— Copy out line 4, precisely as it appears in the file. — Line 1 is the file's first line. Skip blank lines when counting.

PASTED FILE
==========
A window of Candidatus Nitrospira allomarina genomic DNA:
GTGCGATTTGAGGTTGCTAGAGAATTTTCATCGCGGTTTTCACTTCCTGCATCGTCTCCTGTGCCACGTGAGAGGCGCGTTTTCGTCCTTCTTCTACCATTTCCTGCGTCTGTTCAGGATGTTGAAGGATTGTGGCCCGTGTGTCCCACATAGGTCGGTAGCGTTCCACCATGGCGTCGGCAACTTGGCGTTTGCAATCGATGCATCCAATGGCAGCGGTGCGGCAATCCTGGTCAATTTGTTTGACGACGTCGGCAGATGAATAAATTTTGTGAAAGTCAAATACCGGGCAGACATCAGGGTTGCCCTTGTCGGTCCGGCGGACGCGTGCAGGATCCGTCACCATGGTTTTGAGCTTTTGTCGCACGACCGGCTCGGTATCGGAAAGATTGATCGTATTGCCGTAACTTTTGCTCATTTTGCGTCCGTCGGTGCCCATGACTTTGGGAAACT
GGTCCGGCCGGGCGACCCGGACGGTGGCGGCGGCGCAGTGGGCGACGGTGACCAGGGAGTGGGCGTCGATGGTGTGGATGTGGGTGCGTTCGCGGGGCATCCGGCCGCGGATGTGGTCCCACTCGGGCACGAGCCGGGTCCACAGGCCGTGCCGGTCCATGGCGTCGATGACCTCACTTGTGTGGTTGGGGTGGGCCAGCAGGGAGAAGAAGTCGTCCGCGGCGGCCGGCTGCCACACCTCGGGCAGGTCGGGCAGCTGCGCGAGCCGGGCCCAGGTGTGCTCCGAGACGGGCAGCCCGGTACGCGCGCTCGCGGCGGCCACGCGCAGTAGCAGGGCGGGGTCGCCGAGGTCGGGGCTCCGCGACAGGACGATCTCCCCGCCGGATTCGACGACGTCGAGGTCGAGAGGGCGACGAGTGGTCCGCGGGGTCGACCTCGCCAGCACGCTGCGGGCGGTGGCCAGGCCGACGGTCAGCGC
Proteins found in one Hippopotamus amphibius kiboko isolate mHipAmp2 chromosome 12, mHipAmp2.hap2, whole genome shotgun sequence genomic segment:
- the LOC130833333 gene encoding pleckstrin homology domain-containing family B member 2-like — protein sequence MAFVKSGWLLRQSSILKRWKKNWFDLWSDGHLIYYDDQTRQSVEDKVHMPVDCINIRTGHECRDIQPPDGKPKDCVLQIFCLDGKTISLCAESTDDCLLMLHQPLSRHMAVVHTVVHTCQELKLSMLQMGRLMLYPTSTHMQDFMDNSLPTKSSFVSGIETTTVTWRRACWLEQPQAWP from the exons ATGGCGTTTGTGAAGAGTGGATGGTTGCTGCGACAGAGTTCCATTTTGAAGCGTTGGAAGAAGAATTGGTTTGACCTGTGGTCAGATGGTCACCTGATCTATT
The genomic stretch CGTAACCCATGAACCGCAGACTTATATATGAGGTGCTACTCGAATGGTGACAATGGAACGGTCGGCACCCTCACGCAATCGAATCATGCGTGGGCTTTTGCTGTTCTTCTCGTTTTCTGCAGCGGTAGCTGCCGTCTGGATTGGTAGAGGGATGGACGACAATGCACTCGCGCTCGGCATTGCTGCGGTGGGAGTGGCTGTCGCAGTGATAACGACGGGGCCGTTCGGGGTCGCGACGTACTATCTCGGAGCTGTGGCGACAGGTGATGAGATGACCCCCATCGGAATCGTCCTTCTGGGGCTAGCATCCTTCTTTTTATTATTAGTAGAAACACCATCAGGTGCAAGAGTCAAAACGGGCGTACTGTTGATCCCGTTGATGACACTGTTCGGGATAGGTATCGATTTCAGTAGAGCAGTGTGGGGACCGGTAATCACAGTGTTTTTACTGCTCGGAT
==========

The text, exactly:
Proteins found in one Hippopotamus amphibius kiboko isolate mHipAmp2 chromosome 12, mHipAmp2.hap2, whole genome shotgun sequence genomic segment: